Delta Zirconia From Aurident, Inc.
Posted Nov 20, 2013, Published 2013-11-01
DENTAL TEAM: Ken Upright, Oxford Crown & Bridge, LLC and Dr. Shelley Olson, DDS, FICD, Granville Family Dentistry, both in Oxford, NC
RESTORATIVE PROBLEM: A female patient fractured the entire facial surface and buccal cusp of tooth #4, which had an old MOD amalgam restoration. Due to a 2mm diastema, the entire mesial aspect of the crown would be exposed in the patient's smile, so shade quality was a foremost concern.
TREATMENT PLAN: Because of her positive experiences with the material, Dr. Olson prescribed a Delta Zirconia full contour crown to restore tooth #4. High Translucent Delta Zirconia, used for fabricating full contour restorations, full contour bridges, inlays and onlays offers excellent translucency for these types of restorations. High Strength Delta Zirconia is also available for copings and two- to 14-unit bridges.
FABRICATION PROCESS: Dr. Olson performed the appropriate build-up and prepared the tooth per suggested guidelines. Upright sent the articulated model and prescription to Aurident's Delta Milling Center for scanning, design and fabrication. Upon return, Upright checked contour and interproximal and occlusal contacts and used rubber wheels to give the crown a smooth finish. He then blasted the crown lightly to prepare the surface for stain and put it in an ultrasonic for about 10 minutes in a 10% acetone solution. For staining, Upright used the same materials he uses with traditional porcelain, but fired them 20-25°C higher. He prefers to accomplish occlusal anatomy staining and incisal/cusp staining in two separate firings so that they don't run together. Therefore, for the first firing, he concentrated on achieving a realistic, gradient body shade and occlusal anatomy stain. For the next firing cycle, he stained the occlusal and incisal portions, as well as cusp tips and occlusal slopes. Once he was satisfied with the basic shade, he applied a glaze powder used on zirconia-compatible porcelains for a third firing cycle, taking care to experiment with the consistency. If the glaze is too thin, it cracks on the surface; if it's too thick, it can appear milky and distort the shade.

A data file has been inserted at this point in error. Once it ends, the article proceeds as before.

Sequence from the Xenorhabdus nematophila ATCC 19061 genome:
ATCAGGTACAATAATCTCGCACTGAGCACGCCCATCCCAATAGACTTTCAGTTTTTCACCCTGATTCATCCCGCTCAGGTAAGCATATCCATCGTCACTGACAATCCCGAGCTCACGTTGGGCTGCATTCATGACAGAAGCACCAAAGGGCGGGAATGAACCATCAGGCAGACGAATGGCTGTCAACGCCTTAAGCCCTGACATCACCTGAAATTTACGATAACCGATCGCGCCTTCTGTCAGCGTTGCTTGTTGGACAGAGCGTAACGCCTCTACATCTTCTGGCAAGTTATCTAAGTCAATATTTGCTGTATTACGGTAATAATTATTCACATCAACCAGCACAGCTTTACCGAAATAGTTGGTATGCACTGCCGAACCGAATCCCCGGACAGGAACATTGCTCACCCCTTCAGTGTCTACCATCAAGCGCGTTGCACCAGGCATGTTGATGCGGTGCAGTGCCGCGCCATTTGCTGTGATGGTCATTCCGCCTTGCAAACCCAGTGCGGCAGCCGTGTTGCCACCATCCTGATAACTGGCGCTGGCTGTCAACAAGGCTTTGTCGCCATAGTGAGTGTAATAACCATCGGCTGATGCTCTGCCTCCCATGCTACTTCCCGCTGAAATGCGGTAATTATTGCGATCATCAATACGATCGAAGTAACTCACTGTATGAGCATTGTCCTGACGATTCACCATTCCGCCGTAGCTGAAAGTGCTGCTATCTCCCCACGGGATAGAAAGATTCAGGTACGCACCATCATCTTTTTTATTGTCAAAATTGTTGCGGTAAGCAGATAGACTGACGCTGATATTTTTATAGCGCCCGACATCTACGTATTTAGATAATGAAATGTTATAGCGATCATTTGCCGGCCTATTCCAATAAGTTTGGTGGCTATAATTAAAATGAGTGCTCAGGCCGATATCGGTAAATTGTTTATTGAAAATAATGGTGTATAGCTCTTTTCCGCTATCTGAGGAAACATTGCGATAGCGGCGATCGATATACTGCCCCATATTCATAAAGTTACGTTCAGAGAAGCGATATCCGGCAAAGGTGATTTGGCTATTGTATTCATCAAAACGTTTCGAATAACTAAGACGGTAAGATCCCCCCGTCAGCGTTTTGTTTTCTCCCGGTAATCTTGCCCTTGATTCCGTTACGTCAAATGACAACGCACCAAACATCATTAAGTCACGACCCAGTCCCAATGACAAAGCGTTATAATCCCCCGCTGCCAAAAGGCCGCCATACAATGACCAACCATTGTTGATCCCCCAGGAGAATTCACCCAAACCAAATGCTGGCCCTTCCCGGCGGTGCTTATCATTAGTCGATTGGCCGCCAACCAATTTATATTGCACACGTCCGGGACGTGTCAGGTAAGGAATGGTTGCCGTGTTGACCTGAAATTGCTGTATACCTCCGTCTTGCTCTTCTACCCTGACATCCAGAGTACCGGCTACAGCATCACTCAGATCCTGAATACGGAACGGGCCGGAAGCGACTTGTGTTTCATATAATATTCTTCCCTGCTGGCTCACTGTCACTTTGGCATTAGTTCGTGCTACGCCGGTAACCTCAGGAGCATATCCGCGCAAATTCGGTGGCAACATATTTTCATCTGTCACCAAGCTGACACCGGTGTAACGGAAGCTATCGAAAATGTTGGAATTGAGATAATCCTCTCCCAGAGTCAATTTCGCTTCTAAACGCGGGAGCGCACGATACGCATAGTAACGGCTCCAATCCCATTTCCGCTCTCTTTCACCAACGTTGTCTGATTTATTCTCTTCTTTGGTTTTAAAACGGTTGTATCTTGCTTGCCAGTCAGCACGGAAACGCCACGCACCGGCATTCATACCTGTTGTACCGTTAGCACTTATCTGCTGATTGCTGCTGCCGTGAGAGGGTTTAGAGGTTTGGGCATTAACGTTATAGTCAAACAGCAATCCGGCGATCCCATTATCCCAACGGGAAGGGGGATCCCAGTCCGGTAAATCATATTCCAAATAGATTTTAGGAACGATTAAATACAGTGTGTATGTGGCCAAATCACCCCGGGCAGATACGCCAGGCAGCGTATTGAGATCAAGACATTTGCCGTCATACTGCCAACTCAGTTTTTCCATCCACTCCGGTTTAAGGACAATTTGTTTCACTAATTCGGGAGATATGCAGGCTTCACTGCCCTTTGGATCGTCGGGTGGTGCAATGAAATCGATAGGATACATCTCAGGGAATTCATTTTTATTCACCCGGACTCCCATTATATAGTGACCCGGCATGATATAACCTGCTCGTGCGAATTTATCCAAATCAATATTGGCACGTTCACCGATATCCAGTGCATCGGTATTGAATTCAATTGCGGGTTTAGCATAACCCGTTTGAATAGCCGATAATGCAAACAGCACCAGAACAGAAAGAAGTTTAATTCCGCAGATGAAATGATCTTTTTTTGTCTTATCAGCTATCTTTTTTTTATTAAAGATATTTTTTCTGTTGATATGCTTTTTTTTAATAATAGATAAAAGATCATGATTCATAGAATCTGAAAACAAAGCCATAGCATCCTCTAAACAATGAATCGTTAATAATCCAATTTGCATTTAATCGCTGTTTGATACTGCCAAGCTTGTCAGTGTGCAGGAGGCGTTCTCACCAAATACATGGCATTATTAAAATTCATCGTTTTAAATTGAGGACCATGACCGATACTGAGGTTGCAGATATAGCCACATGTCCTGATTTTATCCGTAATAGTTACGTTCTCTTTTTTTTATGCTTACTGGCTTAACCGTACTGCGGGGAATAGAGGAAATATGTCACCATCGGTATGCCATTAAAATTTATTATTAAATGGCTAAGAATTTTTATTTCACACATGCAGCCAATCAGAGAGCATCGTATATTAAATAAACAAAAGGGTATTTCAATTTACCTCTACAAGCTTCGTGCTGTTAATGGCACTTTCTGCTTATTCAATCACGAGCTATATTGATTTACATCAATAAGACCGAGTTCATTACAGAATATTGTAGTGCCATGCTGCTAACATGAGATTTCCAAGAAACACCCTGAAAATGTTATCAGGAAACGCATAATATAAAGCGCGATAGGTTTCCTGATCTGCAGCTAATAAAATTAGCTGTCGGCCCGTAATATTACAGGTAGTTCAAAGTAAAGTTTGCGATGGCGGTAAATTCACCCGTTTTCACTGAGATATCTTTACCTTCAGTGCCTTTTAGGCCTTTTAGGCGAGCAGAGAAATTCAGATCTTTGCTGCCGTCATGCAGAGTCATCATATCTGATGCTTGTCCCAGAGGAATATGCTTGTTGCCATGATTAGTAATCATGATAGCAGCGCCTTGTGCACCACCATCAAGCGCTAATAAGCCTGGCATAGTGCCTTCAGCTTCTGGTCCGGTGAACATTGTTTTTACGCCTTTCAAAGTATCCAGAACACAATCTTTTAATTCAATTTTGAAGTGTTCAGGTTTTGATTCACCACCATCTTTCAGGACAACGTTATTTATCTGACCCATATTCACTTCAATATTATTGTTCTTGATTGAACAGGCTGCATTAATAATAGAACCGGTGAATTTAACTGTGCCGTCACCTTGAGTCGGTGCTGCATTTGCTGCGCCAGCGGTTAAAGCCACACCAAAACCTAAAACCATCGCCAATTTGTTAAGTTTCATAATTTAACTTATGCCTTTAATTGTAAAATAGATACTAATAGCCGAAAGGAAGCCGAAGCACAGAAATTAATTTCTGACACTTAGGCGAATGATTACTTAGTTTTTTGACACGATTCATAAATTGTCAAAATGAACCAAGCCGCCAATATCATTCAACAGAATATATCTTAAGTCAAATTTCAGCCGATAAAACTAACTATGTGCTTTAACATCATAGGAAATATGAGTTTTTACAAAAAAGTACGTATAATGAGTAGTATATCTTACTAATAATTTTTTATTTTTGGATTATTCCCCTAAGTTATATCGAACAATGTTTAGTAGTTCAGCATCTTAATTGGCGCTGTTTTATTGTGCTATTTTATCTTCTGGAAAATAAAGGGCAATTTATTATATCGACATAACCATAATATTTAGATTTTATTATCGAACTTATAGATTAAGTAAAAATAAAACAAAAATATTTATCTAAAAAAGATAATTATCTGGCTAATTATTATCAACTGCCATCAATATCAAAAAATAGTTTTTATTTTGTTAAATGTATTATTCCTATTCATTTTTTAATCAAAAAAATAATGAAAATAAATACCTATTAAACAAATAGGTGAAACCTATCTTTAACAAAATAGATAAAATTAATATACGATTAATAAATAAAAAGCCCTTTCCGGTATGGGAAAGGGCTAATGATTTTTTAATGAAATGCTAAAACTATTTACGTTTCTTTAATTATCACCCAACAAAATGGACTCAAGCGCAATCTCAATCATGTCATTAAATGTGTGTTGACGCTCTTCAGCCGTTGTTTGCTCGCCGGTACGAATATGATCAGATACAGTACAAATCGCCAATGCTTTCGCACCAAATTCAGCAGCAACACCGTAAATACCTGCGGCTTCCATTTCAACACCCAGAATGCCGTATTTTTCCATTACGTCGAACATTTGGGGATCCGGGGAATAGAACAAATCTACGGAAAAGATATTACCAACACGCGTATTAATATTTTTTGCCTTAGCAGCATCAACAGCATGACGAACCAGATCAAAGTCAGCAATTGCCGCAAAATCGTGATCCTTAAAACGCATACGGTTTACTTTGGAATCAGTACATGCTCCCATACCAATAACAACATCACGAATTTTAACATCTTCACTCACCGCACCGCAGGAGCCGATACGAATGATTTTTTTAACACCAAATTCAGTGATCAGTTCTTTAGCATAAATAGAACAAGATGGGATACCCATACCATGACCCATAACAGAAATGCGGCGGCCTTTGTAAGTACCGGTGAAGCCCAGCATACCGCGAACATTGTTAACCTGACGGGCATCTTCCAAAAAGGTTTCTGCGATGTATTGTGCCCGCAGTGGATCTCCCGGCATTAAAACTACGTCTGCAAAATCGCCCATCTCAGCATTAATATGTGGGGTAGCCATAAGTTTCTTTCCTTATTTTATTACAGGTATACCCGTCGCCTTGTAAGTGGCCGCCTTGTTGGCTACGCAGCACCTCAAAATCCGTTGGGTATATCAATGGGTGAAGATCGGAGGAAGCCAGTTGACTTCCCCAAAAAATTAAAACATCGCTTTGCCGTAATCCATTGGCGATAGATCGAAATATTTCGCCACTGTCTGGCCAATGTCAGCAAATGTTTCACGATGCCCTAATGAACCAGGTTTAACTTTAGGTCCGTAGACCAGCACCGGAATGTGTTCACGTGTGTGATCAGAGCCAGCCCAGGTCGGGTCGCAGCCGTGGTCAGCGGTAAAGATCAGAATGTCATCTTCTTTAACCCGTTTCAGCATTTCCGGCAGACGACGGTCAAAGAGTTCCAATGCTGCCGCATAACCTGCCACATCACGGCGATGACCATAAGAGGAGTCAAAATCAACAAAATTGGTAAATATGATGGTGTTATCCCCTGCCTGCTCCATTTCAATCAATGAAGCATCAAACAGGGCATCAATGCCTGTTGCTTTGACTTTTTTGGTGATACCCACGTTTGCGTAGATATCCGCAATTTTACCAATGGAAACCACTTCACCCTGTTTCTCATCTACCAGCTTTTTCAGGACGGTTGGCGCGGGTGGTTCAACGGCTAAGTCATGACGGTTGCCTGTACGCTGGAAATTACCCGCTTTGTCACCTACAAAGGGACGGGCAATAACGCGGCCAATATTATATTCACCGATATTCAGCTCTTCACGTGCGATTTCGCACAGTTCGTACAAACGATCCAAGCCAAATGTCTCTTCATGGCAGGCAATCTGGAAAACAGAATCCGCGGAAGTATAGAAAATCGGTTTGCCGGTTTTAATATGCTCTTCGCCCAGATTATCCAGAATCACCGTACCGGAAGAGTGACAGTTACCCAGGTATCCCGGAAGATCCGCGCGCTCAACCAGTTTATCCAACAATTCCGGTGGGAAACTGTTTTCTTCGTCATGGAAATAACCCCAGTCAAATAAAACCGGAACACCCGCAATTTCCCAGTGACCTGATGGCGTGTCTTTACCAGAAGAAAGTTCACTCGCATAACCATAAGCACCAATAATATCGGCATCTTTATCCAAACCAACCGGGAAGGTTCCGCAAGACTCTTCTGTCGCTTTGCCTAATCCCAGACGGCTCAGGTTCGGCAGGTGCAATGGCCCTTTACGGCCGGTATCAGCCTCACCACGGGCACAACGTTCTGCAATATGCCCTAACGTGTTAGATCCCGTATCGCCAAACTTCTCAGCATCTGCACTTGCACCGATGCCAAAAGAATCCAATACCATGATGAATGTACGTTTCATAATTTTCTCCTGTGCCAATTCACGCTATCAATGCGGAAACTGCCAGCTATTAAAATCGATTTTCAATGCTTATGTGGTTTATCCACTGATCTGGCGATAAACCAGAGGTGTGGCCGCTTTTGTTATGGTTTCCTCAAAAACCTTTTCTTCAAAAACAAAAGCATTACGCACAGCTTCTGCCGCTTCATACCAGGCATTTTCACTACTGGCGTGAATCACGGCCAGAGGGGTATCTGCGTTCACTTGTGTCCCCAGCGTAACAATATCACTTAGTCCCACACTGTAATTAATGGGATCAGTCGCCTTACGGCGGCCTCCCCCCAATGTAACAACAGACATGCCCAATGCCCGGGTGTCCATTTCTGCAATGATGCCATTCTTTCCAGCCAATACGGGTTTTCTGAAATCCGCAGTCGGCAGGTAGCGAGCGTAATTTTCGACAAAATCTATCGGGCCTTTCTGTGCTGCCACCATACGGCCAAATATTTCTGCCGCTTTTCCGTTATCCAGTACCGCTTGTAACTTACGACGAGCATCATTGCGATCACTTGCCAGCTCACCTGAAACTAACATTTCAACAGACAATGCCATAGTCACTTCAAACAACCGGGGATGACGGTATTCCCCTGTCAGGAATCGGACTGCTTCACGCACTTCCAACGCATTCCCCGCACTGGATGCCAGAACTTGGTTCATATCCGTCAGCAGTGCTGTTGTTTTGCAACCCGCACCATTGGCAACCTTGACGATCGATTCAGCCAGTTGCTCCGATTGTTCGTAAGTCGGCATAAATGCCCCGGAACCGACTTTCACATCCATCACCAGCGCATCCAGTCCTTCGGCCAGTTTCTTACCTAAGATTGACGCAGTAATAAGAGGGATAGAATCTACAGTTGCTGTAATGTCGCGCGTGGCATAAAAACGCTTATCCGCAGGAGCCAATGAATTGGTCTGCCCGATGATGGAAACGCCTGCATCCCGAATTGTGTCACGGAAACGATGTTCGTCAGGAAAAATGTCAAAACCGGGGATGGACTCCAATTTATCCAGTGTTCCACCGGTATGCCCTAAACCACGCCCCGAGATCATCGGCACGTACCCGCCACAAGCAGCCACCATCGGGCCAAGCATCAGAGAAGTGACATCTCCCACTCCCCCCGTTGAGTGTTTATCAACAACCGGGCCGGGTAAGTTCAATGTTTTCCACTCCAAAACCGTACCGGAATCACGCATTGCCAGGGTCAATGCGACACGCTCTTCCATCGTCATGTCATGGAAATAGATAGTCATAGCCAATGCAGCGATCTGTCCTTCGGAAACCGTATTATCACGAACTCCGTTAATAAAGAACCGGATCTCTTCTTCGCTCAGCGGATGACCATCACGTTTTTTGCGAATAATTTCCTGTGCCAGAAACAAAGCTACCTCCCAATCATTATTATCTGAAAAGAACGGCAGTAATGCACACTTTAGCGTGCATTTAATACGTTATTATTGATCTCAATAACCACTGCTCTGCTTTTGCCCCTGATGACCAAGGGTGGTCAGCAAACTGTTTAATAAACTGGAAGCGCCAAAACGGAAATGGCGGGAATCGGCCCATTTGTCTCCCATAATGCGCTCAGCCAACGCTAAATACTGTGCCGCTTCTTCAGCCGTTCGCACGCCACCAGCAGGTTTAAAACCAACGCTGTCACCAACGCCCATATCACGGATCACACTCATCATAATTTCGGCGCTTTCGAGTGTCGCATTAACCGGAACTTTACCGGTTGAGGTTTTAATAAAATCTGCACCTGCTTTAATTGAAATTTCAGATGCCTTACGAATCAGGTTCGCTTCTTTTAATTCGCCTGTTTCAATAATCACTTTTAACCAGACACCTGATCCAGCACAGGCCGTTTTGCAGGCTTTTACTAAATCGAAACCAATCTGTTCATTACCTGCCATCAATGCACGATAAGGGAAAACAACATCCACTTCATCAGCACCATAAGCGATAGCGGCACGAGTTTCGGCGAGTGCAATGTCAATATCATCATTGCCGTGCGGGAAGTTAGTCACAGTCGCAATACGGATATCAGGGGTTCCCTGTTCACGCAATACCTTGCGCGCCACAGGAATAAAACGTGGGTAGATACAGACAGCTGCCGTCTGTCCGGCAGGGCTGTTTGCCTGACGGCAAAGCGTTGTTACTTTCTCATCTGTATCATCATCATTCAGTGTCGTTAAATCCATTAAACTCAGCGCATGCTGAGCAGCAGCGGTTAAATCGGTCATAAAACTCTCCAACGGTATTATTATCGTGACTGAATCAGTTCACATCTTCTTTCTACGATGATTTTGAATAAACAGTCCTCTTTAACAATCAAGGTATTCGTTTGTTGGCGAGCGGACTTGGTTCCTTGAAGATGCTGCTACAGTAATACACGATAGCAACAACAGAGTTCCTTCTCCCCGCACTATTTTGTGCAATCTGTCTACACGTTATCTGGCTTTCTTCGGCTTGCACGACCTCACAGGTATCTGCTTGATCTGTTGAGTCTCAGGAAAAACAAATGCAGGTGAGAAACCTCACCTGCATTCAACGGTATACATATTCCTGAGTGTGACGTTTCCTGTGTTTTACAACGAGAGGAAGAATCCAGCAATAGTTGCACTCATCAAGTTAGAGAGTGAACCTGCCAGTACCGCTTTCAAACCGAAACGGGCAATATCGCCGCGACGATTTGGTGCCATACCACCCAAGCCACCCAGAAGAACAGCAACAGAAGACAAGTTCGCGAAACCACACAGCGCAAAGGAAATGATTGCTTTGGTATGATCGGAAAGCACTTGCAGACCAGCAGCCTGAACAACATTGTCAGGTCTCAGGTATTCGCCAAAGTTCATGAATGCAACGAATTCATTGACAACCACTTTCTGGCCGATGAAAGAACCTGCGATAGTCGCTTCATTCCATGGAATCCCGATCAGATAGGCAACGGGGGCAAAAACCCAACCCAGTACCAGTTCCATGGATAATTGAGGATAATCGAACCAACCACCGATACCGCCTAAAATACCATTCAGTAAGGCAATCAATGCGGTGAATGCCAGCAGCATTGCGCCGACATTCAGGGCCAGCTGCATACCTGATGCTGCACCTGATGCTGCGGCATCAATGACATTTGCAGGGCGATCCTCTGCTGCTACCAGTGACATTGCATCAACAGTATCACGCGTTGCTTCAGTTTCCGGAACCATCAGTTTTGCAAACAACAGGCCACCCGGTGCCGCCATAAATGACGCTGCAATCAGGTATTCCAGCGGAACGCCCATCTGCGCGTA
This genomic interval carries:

Once the crown was seated, the dental team and patient were extremely pleased with the results, particularly the nearly undetectable emergence profile and post-op tissue adaptation.
CONTACT: For details, call Aurident at 800-422-7373 or visit www.aurident.com.
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